Branching off from the "Log Cabin" thread in which termites were
Where I live, termites do not exist (thankfully).
I have always wondered if Termites eat TREATED wood, or do they avoid
If they do avoid it, it would make sense to build everything using
treated wood in places where there are termites.
On 12/16/2015 6:47 PM, firstname.lastname@example.org wrote:
I'll assume they do not for today's treatments that are usually copper
salt based versus the old treatments that used arsenic. The newer
treatments are advised for above ground.
I know for a fact that they do not eat the old stuff.
My neighborhood is teaming with subterranean termites that had attacked
neighbors on both sides. I had been doing DIY treatments until they
invaded stumps close to the house so I had Terminex install barrier
treatment to ease my mind.
I have two flights of steps going down into my back yard made of treated
lumber and termites left them alone. They and a post for a basketball
hoop have remained intact for 30+ years. Couple of rail fence posts
which I believe have newer treatment also remain intact after 10 years.
Is this a legal partnership or just an informal one?
About 20 or 25 years ago I found termite tunnels in the pickets of my
picket fence, and maybe a rail or two. I went to a poison store but
couldn't find something that appealed to me. Someone there told me
about another store at a specific location 3 miles away, so I went
there, but couldn't find it. While asking for it, a guy told me he
knew where it was, and we drove about 3 blocks to private home. He
walked back to his job while I knocked on the door.
A woman with an infant in her arms answered the door. She tod me she
was the wife of a well known exterminator in the area. She told me
I didn't want to use poison just for a fence. If it were the house
(or something attached to it) it woudl be different, but termite
poison was too poisonous just for a fence. It was pretty clear she
got this from her husband and he wouldnt' have done it either, even if
I paid him. She spent 10 or 15 minutes with me and her infant and
her 4-year old. She told me to make sure the grass didn't reach the
pickets, to take a saw and cut an inch or two off the bottom of every
picket if necessary. I did that to about 30 of them.
Very few of my rails have had termites, even though I don't think they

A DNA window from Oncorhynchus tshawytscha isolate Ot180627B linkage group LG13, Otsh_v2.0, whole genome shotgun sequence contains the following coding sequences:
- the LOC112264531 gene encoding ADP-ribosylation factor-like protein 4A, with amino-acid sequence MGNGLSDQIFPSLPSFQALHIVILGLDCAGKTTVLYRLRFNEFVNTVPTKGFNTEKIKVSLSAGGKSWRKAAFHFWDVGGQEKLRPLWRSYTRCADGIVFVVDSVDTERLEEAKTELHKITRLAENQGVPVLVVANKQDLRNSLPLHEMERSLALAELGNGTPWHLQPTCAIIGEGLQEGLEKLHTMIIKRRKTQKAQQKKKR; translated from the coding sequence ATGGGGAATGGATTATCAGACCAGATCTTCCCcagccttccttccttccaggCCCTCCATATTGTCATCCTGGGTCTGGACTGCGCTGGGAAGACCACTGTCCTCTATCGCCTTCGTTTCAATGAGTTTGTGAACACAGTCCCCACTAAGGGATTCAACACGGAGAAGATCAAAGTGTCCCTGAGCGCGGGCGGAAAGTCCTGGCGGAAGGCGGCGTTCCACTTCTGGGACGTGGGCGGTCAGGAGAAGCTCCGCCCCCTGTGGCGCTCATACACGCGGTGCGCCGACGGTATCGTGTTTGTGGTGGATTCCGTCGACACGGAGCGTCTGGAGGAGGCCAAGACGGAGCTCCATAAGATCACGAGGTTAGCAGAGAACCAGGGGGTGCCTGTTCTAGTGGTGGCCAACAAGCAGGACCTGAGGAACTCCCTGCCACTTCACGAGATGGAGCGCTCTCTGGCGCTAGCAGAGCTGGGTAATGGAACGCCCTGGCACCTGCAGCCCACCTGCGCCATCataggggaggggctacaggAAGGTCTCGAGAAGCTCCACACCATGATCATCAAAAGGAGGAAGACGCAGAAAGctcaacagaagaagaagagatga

were treated. None of my posts have had termites. Some are water
damaged at the top but other than that all 35 are good, except for
one, that rotted and broke off at ground level when I pushed on it.
Plenty of poisons will work but the EPA has taken the best from us.
Treatment used to be to surround the house with chlordane and it would
last forever. That's why EPA banned it since it lasted forever.
Terminex used Termidor around my house and says it might last 20 years
which is longer than I will probably last.
There were other short term treatments, I believe Bayer, that sprayed
around would last a year or trenched, 3 years.
There were spots that I could not reach, like under concrete and
Terminex drilled through front porch and patio and injected Termidor.
So, I could have kept working on it myself but still be subject to
potential attack from areas hard to treat.
I also used to spray diazinon around the house every year but that got
banned and then I had an ant problem. The Termidor treatment stopped
There is also a commercially available only juvenile hormone treatment
that kills the nest. When one neighbor was invaded causing swarming in
the house and damage to house the exterminator used the hormone and they
disappeared to show up maybe 10 years later. Termites can travel
several hundred feet from nest or establish new nests in a swarm.
I actually got them in wet wood, at the top of my wood pile on the
On Wed, 16 Dec 2015 17:47:35 -0600, email@example.com wrote:
It depends a lot on how "treated" it is.
I can show you a .40 CCA treated 2x6 that is about half eaten up. It
was in ground contact but they said .40 was rated for ground contact.
I don't have any more confidence in the ACQ and CAC they sell now.
If you can still find higher saturation CCA at a marine contractor
supply, it will do better. I have .80 CCA stringers under my new deck
but you have to promise it will be used for salt water construction. I
still have concrete piles in the ground under it.
On Wednesday, December 16, 2015 at 11:47:10 PM UTC-5, firstname.lastname@example.org wrote:
IDK what was used to treat would circa ~1980, but I've seen treated
lumber used for landscape edging get eaten. But the wood lasted 20 years
too. By that time, I think it was likely deteriorating anyway and the
insects may have just taken advantage of the final act. And that wood
was in one of the worst environments, exposed constantly to dirt, water,
unpainted, etc. I'd say the treatment worked, the wood lasted what I
would consider a normal life.
On Thu, 17 Dec 2015 05:01:42 -0800 (PST), trader_4
A lot depends on the saturation level. The stuff they sell at the home
store is more like "dipped" in the chemical than pressure treated.
You need to read the number.
With CCA, anything less than .40 is useless and .60 or .80 is better.
Pilings should be 2.5 or more.
This is a 20 year old deck and some of the .40 had to be cut out. The
2.65 stringers are still like brand new, sitting in the dirt.
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